German firefighting porta-sprinklers of 1931

A golden age of firefighting was upon us in February, 1931, when Modern Mechanix magazine ran this article on Germany's bizarre portable shower for firefigters:
IT’S a far cry from the old bucket brigade to modern fire-fighting efficiency. Even now the American fireman is known as a “smoke-eater,” but that term would hardly fit the present day fire laddie in Germany, for with the new portable sprinkler system adopted by some of the larger cities of that country a fireman may approach quite close to the flames without becoming singed.

The outfit, which looks like a deep sea diver’s uniform is equipped with a sprinkler helmet which operates off a connection attached to the nozzle of the hose. The fireman can control the spray by a simple movement of a hand lever.

German Firemen Protected by Odd Sprinkler System (Feb, 1931)


  1. My how things have changed. Nows-a-days, a building burning down in Germany is so rare, the fire people are just bored to death. Nothing has been built in the last fifty years out of wood, save maybe the backyard Hütte’s. If the contents of a German residence, apartment building, etc, catch on fire, the most that would ever burn is the roof and the furniture. They construct things here out of ceramic bricks that put a cinder block to shame. This should be the defacto outfit for American firefighters. The US continues to build homes out of wood mostly, and are horrified when they burn down.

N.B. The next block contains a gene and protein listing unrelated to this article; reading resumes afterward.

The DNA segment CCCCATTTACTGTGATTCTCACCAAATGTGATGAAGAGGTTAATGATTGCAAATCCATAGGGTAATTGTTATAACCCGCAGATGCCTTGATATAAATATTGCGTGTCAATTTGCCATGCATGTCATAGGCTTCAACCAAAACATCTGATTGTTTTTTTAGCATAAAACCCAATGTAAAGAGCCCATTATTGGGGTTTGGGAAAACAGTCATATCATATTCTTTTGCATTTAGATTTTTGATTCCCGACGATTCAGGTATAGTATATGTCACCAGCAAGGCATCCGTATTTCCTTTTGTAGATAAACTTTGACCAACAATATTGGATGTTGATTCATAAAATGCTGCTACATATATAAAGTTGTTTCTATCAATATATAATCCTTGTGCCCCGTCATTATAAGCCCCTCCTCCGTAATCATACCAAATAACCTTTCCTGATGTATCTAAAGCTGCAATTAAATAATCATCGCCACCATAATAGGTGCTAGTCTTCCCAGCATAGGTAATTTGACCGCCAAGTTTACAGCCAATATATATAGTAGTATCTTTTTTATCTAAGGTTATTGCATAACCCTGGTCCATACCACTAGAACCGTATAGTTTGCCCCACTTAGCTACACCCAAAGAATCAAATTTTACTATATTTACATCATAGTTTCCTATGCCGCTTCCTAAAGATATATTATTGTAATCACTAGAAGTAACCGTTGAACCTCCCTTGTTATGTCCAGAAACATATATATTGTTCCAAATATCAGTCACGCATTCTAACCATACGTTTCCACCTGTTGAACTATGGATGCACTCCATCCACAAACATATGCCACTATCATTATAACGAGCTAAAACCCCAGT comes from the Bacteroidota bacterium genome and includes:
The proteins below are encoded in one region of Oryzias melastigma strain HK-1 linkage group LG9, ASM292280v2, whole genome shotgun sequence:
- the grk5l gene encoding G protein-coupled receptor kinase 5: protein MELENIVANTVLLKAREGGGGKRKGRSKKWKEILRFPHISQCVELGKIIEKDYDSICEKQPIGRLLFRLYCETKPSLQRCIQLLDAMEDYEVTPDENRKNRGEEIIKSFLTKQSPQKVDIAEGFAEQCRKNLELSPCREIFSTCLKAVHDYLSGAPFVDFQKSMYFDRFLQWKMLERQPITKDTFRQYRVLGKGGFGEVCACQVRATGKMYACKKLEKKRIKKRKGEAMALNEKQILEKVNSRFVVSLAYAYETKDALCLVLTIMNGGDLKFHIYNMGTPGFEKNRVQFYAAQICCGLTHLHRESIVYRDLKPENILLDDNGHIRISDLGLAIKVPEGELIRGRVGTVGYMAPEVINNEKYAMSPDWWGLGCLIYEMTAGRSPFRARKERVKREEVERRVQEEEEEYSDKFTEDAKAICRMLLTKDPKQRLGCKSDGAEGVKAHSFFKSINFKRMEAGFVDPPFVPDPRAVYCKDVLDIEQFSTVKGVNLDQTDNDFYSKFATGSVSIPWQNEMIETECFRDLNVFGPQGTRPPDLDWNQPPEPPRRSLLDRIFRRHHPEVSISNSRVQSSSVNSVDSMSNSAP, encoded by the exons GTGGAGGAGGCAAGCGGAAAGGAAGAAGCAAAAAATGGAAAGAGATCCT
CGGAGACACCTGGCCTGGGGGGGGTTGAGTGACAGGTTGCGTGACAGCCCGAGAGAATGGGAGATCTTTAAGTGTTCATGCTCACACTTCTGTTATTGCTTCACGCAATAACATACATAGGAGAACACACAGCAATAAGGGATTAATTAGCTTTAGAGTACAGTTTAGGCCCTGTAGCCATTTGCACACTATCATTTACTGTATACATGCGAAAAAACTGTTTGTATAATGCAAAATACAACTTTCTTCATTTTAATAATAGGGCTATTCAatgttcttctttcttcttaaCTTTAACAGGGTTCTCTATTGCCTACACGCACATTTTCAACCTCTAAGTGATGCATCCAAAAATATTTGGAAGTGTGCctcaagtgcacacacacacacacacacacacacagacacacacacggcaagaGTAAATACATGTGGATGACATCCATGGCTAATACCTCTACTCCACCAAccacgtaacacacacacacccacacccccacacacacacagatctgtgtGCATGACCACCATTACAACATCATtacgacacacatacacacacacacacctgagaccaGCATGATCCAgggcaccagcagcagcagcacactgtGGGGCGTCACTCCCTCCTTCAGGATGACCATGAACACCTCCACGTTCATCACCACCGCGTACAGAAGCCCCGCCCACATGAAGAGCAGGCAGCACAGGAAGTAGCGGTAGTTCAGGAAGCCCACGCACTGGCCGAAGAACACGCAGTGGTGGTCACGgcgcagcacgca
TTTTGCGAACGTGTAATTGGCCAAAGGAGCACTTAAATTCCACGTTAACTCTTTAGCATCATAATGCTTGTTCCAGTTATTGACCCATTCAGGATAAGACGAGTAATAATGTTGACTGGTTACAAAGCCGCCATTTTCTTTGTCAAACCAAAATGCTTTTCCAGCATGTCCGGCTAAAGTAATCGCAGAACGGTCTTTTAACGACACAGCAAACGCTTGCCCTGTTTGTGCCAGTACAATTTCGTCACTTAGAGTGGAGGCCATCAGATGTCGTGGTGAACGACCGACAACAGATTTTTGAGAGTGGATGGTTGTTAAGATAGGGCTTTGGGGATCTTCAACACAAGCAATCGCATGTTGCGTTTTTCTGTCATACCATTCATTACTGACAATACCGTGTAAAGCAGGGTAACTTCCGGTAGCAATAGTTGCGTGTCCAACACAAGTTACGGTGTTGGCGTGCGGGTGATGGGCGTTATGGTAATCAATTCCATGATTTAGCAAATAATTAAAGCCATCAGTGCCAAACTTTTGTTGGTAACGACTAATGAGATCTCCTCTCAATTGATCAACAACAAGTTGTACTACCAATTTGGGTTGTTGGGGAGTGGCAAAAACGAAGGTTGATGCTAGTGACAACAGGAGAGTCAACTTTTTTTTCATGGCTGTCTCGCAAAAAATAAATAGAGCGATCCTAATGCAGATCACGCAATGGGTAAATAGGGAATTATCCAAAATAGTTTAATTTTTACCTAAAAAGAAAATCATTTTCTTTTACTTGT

As a profi photog, one of the best images I have seen in a decade, is a subdivision in SoCal where every single home was destroyed by forest fire. Every single one, save one that was built to German standards. It was not touched by fire whatsoever.

    May water raining helmets grace all the brave firefighters in the states, at some point in the future. -Or- May building standards there wise up to the realities of the materials they build with.

  2. California needs to build out of wood, since bricks, ceramic or otherwise, don’t do to well in earthquakes.

  3. I’ll wager the solution used is a small tank of muriatic acid and bicarbonate (I think).

    That’s what was used in the old-school fire-fighting “grenades” (before central sprinklers were common) that you still see hanging in the rafters of some old wooden buildings. Just add air.

  4. “It’s a dry heat” NOT. Have you ever picked up a pot with a wet towel? In the heat encounterd in a building fire, water would proabably only make things worse. Doesn’t look very smart at all.

  5. @4
    that’s from a trading card collection on different trades if I remember correctly. I remember the power linesman card; they used wooden “saddles” over the power lines while working on them hot.

  6. “I choose you, Charizard!”
    “I choose you, German Firefighter of 1931! Your sprinkler attack will be highly effective against Charizard!”
    “Das Sprinkle!”

  7. “The outfit, which looks like a deep sea diver’s uniform…”

    ‘A Short History of Nearly Everything’ says the old bronze diving helmets were originally invented for fire fighting.

    Brilliant way to roast your skull.

  8. As a firefighter there appears to be some significant problems with this design: 1. As stated before, hello steam burns! Water is a FF’s best friend, but only if used correctly. 1.a. Dragging an additional hose to supply this would be too cumbersome. 2. Encapsulate the head in a metal bucket? Crispy!

    If this was a good design/idea, it would have been put into practical use.

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